business news in context, analysis with attitude

by Kevin Coupe

We've reported here numerous times on MNB over the years about the changes taking place in the banking business as that industry responds to shifting consumer trends.

Now, the Financial Times has a story about how Bank of America is expanding its experiment with unmanned branches that the company feels can better serve its customers, while simultaneously cutting costs. These branches offer "enough technology" so that consumers can "do a lot of simple tasks themselves," and then, "if they want something more complex - plan for retirement, start a small business - they are steered into a side room, where they can videoconference with specialists sitting in call centres."

Bank of America opened three of these branches in the US last year, and reportedly plans to open another 25 around the country.

"I don't believe analysts who say the branch is dead; that's just lame, " says Charles Liu, head of branch transformation at Bank of America. "But, we're at the forefront of trying to change the model. We have to evolve."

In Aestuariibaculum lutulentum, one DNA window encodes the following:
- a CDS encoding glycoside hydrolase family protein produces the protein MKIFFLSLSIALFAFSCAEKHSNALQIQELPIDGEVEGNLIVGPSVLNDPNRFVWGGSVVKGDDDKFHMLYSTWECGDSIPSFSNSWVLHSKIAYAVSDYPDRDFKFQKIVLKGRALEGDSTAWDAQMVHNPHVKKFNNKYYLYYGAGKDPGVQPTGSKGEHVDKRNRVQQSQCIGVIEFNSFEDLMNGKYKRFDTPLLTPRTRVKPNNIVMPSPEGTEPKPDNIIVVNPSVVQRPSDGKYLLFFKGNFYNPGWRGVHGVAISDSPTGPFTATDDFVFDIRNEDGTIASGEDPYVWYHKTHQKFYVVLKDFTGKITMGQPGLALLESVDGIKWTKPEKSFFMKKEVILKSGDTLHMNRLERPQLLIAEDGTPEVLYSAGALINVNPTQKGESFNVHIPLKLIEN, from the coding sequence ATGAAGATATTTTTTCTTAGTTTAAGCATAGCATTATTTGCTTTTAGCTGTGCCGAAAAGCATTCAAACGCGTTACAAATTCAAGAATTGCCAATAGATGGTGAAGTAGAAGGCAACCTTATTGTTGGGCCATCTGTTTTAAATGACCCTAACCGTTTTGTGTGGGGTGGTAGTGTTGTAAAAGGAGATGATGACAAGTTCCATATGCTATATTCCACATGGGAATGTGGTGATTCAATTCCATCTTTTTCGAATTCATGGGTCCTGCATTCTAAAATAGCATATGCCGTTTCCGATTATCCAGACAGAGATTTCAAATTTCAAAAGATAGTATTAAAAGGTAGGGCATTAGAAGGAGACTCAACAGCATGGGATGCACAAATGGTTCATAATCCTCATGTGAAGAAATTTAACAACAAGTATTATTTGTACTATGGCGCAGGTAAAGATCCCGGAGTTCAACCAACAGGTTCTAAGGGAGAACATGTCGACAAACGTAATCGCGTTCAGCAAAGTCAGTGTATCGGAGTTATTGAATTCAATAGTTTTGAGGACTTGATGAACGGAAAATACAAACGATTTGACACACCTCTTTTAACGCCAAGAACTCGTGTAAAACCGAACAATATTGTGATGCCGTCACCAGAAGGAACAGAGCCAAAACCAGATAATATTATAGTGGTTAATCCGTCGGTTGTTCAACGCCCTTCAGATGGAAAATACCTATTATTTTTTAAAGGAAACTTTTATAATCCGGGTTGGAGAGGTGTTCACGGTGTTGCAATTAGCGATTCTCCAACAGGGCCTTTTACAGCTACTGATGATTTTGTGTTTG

There was a time when it made sense for banks to have branches on virtually every corner, but the growth of mobile-enabled banking has made that kind of physical footprint redundant. Now, banks are having to retrench and figure out what the new balance should be ... not to mention what it should be next year and the year after that.

It is a good lesson for every retailer to consider, especially because we live in a world that may be as over-stored as it is over-banked.

It is a lesson that should be an Eye-Opener.
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